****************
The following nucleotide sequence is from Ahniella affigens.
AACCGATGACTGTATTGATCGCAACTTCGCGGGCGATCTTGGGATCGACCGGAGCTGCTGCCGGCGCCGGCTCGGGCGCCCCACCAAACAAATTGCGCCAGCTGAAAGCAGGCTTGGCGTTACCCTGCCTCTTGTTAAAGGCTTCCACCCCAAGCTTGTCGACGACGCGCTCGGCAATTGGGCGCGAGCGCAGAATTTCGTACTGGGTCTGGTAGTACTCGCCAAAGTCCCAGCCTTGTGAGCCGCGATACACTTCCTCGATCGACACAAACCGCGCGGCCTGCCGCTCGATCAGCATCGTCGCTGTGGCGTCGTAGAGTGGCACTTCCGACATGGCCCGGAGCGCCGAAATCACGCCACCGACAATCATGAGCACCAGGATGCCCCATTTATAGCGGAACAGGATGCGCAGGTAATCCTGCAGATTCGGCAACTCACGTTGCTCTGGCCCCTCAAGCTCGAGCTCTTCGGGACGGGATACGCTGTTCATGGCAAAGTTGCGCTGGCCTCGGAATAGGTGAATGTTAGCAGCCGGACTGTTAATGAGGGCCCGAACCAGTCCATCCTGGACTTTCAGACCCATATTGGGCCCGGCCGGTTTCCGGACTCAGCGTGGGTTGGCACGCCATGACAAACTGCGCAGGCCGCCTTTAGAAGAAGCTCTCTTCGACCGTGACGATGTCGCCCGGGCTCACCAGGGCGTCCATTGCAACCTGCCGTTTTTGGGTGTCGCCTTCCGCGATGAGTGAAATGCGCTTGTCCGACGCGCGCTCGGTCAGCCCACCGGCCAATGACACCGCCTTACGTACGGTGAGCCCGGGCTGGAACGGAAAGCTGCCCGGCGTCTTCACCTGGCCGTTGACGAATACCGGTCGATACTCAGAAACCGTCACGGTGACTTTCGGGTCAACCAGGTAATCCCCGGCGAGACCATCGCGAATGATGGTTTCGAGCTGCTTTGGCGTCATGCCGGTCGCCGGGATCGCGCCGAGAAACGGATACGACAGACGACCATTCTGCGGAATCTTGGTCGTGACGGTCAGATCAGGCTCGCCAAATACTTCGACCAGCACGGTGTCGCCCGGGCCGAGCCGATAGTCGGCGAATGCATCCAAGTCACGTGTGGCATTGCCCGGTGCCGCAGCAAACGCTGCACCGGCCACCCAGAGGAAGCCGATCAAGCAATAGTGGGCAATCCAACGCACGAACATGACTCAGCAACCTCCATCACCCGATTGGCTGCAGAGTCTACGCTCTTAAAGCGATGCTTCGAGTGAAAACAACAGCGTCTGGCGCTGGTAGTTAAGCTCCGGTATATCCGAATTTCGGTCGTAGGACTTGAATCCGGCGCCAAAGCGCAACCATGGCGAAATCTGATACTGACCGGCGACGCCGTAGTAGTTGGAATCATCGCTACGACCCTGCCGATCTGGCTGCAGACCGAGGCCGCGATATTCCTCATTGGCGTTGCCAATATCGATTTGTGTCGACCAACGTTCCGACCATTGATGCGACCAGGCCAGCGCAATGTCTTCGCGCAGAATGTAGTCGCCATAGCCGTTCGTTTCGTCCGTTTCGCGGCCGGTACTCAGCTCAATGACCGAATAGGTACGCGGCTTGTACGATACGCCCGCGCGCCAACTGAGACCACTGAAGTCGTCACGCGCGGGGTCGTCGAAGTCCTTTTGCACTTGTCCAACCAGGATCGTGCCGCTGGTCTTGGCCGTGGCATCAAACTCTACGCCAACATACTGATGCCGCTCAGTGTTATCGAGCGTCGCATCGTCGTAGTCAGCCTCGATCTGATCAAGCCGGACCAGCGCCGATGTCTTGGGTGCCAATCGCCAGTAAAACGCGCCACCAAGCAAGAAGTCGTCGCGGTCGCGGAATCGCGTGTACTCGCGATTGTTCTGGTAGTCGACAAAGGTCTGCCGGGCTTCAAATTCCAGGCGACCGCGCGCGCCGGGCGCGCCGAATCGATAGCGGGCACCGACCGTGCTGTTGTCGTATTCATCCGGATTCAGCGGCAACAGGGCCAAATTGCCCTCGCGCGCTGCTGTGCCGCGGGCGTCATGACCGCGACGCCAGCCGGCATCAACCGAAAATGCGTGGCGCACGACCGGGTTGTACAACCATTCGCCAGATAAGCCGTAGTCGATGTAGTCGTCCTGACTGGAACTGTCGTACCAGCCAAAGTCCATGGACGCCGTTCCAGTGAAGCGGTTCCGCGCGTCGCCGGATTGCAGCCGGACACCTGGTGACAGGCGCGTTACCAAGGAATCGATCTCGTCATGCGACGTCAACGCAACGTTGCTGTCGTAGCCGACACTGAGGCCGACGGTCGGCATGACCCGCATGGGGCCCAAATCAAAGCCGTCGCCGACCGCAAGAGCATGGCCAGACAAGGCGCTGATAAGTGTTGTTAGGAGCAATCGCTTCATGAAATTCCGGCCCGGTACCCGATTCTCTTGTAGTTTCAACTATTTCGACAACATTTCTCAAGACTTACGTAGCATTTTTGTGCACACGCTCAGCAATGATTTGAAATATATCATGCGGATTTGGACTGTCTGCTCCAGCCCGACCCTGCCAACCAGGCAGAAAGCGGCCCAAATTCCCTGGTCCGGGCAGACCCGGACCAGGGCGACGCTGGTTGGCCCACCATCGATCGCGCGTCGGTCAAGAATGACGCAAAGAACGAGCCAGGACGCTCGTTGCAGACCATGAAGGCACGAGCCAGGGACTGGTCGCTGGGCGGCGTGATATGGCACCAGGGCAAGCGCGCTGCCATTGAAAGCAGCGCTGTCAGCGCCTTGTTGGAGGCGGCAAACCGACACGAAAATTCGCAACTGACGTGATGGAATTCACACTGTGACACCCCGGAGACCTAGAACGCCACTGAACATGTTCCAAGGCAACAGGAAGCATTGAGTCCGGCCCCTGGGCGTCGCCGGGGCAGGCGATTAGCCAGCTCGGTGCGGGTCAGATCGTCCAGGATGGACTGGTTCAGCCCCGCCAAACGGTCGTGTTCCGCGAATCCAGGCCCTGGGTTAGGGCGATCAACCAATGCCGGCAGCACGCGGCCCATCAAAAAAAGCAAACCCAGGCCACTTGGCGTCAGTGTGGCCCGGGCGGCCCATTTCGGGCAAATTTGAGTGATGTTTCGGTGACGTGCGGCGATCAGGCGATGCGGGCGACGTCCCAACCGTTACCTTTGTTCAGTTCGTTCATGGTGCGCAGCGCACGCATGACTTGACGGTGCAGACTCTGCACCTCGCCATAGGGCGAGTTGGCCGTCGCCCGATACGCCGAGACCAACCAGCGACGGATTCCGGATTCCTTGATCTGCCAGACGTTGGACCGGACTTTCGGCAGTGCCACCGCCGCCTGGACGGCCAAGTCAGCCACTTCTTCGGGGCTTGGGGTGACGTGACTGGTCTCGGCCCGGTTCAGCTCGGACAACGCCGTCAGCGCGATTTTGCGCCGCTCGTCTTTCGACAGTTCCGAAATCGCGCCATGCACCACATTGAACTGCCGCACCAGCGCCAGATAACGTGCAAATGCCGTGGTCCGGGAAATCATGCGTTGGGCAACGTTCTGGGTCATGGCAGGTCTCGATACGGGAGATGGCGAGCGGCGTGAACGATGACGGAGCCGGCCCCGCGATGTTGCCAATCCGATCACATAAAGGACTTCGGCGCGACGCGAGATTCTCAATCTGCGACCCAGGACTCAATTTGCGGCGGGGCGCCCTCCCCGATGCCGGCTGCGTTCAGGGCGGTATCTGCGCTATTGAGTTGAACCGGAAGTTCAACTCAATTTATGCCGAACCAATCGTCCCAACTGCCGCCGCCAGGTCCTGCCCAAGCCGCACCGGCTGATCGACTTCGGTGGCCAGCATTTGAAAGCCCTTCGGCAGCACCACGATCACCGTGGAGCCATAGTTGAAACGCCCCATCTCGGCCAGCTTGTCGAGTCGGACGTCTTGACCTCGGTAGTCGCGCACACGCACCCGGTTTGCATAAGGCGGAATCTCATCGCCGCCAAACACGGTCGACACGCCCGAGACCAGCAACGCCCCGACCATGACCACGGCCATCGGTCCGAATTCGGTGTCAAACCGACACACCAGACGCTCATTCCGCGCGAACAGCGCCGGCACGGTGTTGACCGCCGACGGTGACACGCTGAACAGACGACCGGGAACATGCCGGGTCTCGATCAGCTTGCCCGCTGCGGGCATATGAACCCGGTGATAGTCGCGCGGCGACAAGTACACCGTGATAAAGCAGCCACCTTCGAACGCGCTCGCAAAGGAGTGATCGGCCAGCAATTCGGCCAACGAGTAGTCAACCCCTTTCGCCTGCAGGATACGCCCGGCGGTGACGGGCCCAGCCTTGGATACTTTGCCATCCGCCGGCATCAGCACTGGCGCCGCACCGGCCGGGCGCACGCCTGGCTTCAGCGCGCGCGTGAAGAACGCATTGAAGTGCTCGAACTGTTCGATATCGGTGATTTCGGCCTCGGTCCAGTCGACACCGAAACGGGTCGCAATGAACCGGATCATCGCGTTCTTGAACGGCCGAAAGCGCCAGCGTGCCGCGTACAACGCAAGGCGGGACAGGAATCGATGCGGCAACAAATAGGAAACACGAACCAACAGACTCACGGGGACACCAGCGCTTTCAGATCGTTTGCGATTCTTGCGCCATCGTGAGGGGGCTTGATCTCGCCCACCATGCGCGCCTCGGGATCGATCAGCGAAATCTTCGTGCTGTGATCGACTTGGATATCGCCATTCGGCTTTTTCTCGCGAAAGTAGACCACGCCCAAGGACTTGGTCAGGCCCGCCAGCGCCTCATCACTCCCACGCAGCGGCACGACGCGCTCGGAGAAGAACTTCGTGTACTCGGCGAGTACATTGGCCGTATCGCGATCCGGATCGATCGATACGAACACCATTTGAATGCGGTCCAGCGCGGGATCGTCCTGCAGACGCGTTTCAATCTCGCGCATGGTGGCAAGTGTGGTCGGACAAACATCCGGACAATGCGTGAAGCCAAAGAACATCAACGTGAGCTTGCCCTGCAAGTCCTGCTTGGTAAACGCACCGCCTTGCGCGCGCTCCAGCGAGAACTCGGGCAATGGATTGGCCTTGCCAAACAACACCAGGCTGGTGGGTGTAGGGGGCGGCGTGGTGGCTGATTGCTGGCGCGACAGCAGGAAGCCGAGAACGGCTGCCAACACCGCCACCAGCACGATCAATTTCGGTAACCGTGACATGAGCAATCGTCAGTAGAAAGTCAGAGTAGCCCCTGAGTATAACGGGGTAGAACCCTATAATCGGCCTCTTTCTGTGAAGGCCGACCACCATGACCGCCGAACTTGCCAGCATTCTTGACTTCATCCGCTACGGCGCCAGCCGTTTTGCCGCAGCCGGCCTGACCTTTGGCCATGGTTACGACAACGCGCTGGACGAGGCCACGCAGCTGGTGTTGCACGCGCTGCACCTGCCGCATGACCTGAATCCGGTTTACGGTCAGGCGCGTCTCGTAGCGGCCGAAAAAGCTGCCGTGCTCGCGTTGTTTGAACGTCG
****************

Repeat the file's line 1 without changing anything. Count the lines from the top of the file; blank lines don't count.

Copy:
The following nucleotide sequence is from Ahniella affigens.